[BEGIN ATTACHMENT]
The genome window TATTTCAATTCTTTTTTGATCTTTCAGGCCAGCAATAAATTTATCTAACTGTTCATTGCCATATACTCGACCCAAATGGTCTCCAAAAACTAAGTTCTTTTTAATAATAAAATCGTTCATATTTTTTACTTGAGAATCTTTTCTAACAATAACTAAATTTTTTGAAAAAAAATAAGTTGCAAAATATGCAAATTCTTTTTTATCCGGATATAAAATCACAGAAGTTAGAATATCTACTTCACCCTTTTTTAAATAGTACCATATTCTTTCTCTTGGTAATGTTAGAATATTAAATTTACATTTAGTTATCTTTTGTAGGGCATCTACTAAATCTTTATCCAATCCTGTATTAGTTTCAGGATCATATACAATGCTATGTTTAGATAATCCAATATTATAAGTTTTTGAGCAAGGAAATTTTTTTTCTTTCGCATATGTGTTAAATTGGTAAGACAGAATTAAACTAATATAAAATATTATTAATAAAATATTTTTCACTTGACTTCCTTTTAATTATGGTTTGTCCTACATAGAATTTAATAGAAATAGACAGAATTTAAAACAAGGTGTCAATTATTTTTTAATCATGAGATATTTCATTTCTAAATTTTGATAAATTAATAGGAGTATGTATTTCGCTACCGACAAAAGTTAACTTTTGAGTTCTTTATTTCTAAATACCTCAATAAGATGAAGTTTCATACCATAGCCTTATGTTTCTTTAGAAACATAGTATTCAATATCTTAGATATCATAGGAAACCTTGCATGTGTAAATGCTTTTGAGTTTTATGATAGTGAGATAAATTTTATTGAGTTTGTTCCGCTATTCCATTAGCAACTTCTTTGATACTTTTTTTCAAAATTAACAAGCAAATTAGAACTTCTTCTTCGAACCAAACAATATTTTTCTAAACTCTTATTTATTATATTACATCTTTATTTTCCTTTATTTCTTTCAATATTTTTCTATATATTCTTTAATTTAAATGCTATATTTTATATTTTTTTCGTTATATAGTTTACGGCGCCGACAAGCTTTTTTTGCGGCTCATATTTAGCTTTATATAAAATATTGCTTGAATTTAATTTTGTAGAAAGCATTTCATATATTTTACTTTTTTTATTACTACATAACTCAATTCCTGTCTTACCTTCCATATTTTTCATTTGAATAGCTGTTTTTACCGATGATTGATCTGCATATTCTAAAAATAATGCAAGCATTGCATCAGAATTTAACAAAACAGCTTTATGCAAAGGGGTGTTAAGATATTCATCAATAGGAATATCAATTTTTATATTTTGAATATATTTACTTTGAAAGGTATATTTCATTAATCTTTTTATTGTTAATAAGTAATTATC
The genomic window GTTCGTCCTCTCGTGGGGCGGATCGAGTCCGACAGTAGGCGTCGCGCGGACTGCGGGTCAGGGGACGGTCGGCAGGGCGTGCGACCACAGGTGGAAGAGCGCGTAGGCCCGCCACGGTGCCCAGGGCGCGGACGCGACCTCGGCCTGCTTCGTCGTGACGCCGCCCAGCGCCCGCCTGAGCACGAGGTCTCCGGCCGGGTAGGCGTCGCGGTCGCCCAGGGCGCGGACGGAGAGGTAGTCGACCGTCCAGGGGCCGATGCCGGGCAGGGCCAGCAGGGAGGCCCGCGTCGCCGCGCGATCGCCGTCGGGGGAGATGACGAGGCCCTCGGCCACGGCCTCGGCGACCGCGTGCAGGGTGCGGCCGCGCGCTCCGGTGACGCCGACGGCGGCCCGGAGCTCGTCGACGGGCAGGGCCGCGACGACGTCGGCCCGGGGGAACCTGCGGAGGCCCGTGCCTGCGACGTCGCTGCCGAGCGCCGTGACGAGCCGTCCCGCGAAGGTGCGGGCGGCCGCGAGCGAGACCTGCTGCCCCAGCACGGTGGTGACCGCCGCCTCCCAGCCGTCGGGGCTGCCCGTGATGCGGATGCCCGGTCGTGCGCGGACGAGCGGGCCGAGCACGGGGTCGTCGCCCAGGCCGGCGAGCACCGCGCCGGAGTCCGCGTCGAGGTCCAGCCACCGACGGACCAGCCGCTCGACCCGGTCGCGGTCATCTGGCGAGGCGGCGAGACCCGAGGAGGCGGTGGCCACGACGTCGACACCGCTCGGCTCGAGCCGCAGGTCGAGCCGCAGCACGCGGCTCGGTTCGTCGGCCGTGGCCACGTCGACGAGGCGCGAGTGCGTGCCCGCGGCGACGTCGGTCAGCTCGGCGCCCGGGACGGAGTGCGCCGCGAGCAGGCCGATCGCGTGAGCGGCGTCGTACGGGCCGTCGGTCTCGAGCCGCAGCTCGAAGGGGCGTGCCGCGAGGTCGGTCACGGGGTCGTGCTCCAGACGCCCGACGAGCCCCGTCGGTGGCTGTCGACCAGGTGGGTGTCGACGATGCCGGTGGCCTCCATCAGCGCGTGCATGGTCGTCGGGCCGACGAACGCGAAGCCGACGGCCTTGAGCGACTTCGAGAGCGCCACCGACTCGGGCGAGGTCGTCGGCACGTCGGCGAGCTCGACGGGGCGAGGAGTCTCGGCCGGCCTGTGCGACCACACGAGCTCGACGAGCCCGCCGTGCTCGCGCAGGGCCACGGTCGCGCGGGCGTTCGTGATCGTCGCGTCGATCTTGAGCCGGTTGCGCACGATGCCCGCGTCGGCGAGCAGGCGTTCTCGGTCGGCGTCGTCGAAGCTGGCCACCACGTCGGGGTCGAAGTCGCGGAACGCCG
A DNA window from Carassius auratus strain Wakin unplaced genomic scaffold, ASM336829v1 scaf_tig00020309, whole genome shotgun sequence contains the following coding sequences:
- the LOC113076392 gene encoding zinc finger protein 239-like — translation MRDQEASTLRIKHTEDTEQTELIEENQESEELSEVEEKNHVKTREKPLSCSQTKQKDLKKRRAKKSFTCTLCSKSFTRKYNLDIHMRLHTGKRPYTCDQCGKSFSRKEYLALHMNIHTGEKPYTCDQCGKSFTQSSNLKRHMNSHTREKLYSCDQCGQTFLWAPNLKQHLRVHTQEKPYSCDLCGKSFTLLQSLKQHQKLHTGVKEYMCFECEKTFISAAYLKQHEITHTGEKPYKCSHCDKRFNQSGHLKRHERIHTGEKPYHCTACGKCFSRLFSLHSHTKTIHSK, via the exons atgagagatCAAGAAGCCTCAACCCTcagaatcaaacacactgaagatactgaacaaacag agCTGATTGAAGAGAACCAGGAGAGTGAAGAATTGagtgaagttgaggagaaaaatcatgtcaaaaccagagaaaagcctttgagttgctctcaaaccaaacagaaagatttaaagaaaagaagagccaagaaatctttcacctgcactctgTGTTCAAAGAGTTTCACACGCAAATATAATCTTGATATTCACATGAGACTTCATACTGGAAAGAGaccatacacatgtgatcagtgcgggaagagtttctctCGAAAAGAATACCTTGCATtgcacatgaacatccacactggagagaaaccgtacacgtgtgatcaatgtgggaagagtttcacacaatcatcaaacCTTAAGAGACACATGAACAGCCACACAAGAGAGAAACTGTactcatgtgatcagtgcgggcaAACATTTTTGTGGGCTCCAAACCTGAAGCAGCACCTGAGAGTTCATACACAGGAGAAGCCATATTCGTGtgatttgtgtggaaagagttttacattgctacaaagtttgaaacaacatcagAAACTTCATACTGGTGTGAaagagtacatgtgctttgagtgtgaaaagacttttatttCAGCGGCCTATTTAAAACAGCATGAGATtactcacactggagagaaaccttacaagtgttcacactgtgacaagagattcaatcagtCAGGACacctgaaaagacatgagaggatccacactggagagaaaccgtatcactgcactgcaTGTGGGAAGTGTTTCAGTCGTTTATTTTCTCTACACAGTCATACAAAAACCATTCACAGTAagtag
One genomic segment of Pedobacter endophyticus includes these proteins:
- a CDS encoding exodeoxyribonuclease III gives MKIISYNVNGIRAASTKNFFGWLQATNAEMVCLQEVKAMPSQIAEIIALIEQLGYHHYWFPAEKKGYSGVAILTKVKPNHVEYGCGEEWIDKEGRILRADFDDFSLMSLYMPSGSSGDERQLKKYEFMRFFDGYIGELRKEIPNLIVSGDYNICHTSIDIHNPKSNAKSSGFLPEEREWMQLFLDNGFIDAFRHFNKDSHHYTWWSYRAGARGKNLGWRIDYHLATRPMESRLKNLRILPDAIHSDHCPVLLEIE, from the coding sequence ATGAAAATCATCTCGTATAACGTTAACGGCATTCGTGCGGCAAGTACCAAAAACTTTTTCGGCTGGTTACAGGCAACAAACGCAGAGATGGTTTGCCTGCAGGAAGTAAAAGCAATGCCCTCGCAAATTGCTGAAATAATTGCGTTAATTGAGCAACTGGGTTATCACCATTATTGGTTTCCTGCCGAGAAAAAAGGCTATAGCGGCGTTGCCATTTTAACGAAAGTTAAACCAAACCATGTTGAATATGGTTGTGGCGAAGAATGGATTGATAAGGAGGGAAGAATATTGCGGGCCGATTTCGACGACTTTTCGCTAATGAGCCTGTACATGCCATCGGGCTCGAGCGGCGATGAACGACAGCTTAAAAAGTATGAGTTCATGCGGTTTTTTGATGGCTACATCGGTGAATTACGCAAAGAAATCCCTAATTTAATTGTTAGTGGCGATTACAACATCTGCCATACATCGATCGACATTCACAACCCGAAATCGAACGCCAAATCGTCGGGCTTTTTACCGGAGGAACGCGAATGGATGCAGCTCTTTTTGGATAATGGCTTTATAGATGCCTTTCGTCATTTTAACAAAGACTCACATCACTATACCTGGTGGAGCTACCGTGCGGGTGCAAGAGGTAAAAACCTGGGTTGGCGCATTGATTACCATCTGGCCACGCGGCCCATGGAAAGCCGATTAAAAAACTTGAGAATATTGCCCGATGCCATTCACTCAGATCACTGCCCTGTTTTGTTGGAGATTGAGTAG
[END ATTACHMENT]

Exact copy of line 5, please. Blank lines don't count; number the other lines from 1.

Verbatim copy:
One genomic segment of Pedobacter endophyticus includes these proteins: